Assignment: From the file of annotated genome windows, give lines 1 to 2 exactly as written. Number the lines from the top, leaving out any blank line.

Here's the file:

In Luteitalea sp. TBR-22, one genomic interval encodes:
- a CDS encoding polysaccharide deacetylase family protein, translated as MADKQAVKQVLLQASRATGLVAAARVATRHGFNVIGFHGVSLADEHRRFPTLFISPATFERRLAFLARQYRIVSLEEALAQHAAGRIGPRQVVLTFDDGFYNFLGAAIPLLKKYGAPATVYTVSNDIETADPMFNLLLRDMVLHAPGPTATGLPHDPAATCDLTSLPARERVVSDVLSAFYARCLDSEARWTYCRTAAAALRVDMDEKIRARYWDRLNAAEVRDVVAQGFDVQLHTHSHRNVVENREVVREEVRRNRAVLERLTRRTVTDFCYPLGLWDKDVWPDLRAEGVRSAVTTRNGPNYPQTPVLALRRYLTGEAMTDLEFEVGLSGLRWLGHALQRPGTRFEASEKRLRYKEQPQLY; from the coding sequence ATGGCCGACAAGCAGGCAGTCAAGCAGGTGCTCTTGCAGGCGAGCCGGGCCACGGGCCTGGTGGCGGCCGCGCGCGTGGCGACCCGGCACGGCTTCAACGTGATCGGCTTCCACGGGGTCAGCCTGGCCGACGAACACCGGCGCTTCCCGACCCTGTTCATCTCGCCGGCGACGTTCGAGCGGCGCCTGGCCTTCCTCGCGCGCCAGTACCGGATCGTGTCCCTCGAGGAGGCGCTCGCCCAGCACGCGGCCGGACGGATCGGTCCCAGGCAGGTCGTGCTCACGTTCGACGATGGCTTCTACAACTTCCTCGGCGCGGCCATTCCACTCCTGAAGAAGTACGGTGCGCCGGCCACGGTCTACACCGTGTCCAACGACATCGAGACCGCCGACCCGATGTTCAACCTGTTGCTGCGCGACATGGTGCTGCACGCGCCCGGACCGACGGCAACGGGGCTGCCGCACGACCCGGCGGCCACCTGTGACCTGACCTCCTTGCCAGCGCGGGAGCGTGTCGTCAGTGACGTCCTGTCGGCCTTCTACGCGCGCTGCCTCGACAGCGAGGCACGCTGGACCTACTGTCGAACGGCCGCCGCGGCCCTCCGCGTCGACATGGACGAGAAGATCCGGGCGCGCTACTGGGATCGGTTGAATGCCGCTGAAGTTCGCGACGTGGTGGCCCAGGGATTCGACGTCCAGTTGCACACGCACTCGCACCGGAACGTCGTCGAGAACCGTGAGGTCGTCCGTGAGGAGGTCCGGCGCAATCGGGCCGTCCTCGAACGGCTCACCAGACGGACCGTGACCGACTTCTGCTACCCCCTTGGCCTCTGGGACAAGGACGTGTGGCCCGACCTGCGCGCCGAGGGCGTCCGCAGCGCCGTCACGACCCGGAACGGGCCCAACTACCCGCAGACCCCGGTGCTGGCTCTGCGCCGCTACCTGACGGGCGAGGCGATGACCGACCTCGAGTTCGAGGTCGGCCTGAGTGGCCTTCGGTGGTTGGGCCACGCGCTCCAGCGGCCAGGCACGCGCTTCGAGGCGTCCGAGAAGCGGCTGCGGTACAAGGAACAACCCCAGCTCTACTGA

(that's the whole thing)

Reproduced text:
In Luteitalea sp. TBR-22, one genomic interval encodes:
- a CDS encoding polysaccharide deacetylase family protein, translated as MADKQAVKQVLLQASRATGLVAAARVATRHGFNVIGFHGVSLADEHRRFPTLFISPATFERRLAFLARQYRIVSLEEALAQHAAGRIGPRQVVLTFDDGFYNFLGAAIPLLKKYGAPATVYTVSNDIETADPMFNLLLRDMVLHAPGPTATGLPHDPAATCDLTSLPARERVVSDVLSAFYARCLDSEARWTYCRTAAAALRVDMDEKIRARYWDRLNAAEVRDVVAQGFDVQLHTHSHRNVVENREVVREEVRRNRAVLERLTRRTVTDFCYPLGLWDKDVWPDLRAEGVRSAVTTRNGPNYPQTPVLALRRYLTGEAMTDLEFEVGLSGLRWLGHALQRPGTRFEASEKRLRYKEQPQLY; from the coding sequence ATGGCCGACAAGCAGGCAGTCAAGCAGGTGCTCTTGCAGGCGAGCCGGGCCACGGGCCTGGTGGCGGCCGCGCGCGTGGCGACCCGGCACGGCTTCAACGTGATCGGCTTCCACGGGGTCAGCCTGGCCGACGAACACCGGCGCTTCCCGACCCTGTTCATCTCGCCGGCGACGTTCGAGCGGCGCCTGGCCTTCCTCGCGCGCCAGTACCGGATCGTGTCCCTCGAGGAGGCGCTCGCCCAGCACGCGGCCGGACGGATCGGTCCCAGGCAGGTCGTGCTCACGTTCGACGATGGCTTCTACAACTTCCTCGGCGCGGCCATTCCACTCCTGAAGAAGTACGGTGCGCCGGCCACGGTCTACACCGTGTCCAACGACATCGAGACCGCCGACCCGATGTTCAACCTGTTGCTGCGCGACATGGTGCTGCACGCGCCCGGACCGACGGCAACGGGGCTGCCGCACGACCCGGCGGCCACCTGTGACCTGACCTCCTTGCCAGCGCGGGAGCGTGTCGTCAGTGACGTCCTGTCGGCCTTCTACGCGCGCTGCCTCGACAGCGAGGCACGCTGGACCTACTGTCGAACGGCCGCCGCGGCCCTCCGCGTCGACATGGACGAGAAGATCCGGGCGCGCTACTGGGATCGGTTGAATGCCGCTGAAGTTCGCGACGTGGTGGCCCAGGGATTCGACGTCCAGTTGCACACGCACTCGCACCGGAACGTCGTCGAGAACCGTGAGGTCGTCCGTGAGGAGGTCCGGCGCAATCGGGCCGTCCTCGAACGGCTCACCAGACGGACCGTGACCGACTTCTGCTACCCCCTTGGCCTCTGGGACAAGGACGTGTGGCCCGACCTGCGCGCCGAGGGCGTCCGCAGCGCCGTCACGACCCGGAACGGGCCCAACTACCCGCAGACCCCGGTGCTGGCTCTGCGCCGCTACCTGACGGGCGAGGCGATGACCGACCTCGAGTTCGAGGTCGGCCTGAGTGGCCTTCGGTGGTTGGGCCACGCGCTCCAGCGGCCAGGCACGCGCTTCGAGGCGTCCGAGAAGCGGCTGCGGTACAAGGAACAACCCCAGCTCTACTGA